In just the last three years, for example, a portrait of Alessandro's daughter, Giulia, Princess of Ottojano, and another portrait of the Duke himself have appeared in two major exhibitions in the U.S.: one at the National Gallery in Washington in 2001 and another at the Art Institute of Chicago in an exhibit which a few months later travelled to the Detroit Institute of the Arts where it closed in 2003. However, as with the current Philadelphia exhibit, little was done by the curators of these shows to draw the public's attention to either the Duke's color or his place in history.
In the only reference to the Duke's color in the entire 173-page catalogue of the Philadelphia exhibit, Karl Strehlke, the curator and organizer writes, "Some scholars have claimed that Alessandro's mother was a North African slave. This cannot be confirmed, however, and the text of a letter that she wrote to her son in 1529 suggests that she was an Italian peasant from Lazio." Such a statement can only be described as disingenuous.
Based on what Lorenzino de' Medici, Alessandro's kinsman, wrote about her in his Aplogoia, all scholars who have dealt with the subject accept that the servant whom he cites as the Duke's mother, is one and the same Simunetta from Collavecchio in the province of Lazio. Besides her being specifically identified as a "slave" by the historians Bernardo Segni and Giovanni Cambi, both contemporaries of the Duke's, Cardinal Salviati, a relation of Alessandro's, describes this woman as "una villisima schiava." And, in point of fact, the question of identity that Lorenzino de' Medici does raise, and Segni repeats, is not whether Simunetta was Alessandro's mother, but whether the "mule driver" she subsequently married was Alessandro's father instead of one or the other of two candidates still attributed with his paternity.
As Christopher Hare in his work, Romance of a Medici Warrior, explains, "[Alessandro] was reported to be the son of the late Lorenzo dei Medici, Duke of Urbino, but the affection shown him by Clement VII, gave strength to the general opinion that the Pope was his father. In any case his mother was a mulatto slave, and Alessandro had the dark skin, thick lips and curly hair of a Negro."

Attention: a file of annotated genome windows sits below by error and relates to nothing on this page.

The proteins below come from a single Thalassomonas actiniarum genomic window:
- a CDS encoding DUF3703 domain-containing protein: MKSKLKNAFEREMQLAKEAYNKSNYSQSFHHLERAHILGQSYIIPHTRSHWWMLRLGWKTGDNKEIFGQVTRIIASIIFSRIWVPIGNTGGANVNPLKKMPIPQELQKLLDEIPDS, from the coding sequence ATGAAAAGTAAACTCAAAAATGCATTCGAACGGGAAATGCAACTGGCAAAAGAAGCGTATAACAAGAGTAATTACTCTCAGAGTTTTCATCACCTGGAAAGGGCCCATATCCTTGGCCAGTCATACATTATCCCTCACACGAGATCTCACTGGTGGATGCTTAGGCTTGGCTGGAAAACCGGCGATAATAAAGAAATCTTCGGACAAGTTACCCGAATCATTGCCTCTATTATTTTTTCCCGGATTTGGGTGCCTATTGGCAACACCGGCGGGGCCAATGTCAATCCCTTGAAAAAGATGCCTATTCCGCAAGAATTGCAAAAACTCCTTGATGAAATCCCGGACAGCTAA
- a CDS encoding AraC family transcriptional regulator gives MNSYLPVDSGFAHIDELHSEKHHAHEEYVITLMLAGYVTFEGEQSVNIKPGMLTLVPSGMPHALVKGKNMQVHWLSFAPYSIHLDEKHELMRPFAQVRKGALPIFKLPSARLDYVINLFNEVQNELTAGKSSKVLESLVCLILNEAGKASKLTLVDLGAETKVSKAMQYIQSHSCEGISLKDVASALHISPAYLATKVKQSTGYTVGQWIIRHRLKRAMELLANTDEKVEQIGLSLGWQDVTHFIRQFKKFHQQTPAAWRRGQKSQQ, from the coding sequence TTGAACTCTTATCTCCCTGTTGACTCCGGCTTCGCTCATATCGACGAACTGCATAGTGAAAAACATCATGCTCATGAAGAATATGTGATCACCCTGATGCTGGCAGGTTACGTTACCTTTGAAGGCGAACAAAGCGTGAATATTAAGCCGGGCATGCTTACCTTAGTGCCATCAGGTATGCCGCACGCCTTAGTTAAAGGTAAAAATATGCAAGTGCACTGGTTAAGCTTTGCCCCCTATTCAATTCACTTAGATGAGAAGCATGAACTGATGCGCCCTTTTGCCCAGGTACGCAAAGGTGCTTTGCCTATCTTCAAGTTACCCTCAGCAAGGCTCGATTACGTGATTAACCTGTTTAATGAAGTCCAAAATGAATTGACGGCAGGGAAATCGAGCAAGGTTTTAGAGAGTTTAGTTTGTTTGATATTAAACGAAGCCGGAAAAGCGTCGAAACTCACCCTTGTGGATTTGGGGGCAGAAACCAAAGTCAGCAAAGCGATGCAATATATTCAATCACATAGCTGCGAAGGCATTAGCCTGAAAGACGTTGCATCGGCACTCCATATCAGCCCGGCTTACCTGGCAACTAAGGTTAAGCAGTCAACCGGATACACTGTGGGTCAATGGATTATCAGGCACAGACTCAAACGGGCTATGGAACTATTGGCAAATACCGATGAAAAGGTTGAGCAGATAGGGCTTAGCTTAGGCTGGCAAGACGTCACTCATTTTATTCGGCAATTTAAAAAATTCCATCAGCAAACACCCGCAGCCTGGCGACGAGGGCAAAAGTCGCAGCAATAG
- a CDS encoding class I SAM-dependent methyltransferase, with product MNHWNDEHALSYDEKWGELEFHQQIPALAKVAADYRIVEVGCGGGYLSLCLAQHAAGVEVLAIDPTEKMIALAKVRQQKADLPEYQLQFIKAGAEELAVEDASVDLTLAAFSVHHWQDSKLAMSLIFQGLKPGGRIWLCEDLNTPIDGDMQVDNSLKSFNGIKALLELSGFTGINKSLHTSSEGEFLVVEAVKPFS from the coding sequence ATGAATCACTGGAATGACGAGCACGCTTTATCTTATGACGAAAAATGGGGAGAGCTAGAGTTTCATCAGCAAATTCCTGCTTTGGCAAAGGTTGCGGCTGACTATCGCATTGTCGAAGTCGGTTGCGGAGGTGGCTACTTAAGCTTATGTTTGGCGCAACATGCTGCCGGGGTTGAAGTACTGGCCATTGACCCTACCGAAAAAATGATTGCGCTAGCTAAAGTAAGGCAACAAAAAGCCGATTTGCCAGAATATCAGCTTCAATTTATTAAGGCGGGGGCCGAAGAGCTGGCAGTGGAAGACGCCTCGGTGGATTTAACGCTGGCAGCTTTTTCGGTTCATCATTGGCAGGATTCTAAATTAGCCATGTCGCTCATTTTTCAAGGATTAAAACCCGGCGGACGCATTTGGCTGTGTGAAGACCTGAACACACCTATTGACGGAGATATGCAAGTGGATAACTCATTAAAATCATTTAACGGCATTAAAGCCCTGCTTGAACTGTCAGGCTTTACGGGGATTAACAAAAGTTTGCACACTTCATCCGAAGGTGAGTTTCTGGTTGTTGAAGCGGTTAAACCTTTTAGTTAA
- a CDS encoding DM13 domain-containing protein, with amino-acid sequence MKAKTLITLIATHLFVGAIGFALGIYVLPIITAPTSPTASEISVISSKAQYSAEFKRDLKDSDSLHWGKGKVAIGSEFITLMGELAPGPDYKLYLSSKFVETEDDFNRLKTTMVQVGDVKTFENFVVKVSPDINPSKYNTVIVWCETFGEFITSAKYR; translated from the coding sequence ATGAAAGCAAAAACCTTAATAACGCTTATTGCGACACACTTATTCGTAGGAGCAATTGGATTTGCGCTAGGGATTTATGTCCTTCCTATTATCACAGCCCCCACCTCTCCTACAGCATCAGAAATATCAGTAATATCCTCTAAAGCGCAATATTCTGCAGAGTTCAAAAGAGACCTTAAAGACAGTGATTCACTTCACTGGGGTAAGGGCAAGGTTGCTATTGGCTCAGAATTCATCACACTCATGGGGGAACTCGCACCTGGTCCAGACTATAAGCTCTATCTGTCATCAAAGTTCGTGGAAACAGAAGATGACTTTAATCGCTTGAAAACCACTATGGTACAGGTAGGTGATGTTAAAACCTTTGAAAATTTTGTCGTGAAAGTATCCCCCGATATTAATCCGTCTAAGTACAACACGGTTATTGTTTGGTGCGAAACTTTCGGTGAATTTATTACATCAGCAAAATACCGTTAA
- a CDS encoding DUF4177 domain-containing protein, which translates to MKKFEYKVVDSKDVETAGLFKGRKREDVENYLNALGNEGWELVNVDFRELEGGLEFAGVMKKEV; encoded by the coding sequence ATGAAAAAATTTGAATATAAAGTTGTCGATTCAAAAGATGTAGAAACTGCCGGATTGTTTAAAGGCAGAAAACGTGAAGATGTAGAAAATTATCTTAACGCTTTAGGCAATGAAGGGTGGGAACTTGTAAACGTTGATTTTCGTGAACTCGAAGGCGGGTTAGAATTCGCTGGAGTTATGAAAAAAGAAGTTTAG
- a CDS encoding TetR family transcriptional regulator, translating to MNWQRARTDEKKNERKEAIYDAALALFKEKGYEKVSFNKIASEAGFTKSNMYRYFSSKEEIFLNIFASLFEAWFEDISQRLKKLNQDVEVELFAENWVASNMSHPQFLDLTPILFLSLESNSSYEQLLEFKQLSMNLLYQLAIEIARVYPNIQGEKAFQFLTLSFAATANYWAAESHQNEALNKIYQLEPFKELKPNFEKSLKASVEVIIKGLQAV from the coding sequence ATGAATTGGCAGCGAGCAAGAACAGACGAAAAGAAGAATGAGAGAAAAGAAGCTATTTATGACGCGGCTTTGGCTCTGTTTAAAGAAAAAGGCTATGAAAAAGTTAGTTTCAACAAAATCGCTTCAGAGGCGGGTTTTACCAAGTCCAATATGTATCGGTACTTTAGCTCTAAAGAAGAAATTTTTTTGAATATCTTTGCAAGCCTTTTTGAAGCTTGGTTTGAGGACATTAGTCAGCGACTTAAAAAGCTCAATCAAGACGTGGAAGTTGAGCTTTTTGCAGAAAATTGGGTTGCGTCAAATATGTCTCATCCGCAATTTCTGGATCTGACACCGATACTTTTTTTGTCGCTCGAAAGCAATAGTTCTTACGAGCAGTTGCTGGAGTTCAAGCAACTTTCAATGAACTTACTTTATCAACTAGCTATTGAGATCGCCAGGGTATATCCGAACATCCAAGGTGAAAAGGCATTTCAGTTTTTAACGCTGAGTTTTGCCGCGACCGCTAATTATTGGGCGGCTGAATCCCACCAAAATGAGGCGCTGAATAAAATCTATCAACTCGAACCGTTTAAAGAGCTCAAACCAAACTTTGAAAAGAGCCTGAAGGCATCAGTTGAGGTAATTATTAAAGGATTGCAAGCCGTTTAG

Like Hare, one need only to browse through the images of the Duke published in Carla Langedijk's two-volume work, Portraits of the Medici, to verify contemporary descriptions of his apearance such as Ceccherelli's "capelli ricci neri e bruno in vise," (brown in complexion with very curly black hair) or Scipione Ammirato's "color bruno, labbri grossi e capegli crespi." (brown, thick lips and kinky hair.)
Granted, the majority of paintings, coins, medallions, etc. depicting Alessandro de' Medici were done after his assassination in 1537. However, they were the work of artists who had known him personally. The African traits of the Duke that appear in Giorgio Vasari's frescos in the Palazzo Vecchio, for example, are just as pronounced as in the more familiar image attributed to the school of Bronzino. Furthermore, in Vasari's own description of the work he did for this commission, the accuracy of the innumerable portraits he executed and the public's ability to identify them, especially after their demise, was the source of a great deal of pride for him.
But what could be more decisive proof of Alessandro's African ancestry than the following taken from Scipione Ammirato, the court historian of Alessandro de' Medici's successor, Cosimo: